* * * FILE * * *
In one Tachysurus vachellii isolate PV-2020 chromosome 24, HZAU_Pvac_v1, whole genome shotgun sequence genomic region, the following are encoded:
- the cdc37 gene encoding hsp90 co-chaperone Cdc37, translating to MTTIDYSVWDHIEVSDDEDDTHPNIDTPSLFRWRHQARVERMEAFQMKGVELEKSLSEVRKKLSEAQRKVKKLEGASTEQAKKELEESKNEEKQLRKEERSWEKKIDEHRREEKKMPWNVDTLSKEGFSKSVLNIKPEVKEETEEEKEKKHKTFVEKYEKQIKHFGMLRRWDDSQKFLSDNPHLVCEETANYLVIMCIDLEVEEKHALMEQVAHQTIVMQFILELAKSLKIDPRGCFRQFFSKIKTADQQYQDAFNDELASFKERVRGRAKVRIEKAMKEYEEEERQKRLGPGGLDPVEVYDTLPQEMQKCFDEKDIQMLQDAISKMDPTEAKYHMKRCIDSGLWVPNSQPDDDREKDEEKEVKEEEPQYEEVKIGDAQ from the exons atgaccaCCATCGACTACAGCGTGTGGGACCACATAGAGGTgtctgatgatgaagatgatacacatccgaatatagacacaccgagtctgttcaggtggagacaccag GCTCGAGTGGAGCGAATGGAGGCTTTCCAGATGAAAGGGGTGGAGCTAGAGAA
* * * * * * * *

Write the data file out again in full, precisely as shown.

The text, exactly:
In one Tachysurus vachellii isolate PV-2020 chromosome 24, HZAU_Pvac_v1, whole genome shotgun sequence genomic region, the following are encoded:
- the cdc37 gene encoding hsp90 co-chaperone Cdc37, translating to MTTIDYSVWDHIEVSDDEDDTHPNIDTPSLFRWRHQARVERMEAFQMKGVELEKSLSEVRKKLSEAQRKVKKLEGASTEQAKKELEESKNEEKQLRKEERSWEKKIDEHRREEKKMPWNVDTLSKEGFSKSVLNIKPEVKEETEEEKEKKHKTFVEKYEKQIKHFGMLRRWDDSQKFLSDNPHLVCEETANYLVIMCIDLEVEEKHALMEQVAHQTIVMQFILELAKSLKIDPRGCFRQFFSKIKTADQQYQDAFNDELASFKERVRGRAKVRIEKAMKEYEEEERQKRLGPGGLDPVEVYDTLPQEMQKCFDEKDIQMLQDAISKMDPTEAKYHMKRCIDSGLWVPNSQPDDDREKDEEKEVKEEEPQYEEVKIGDAQ from the exons atgaccaCCATCGACTACAGCGTGTGGGACCACATAGAGGTgtctgatgatgaagatgatacacatccgaatatagacacaccgagtctgttcaggtggagacaccag GCTCGAGTGGAGCGAATGGAGGCTTTCCAGATGAAAGGGGTGGAGCTAGAGAA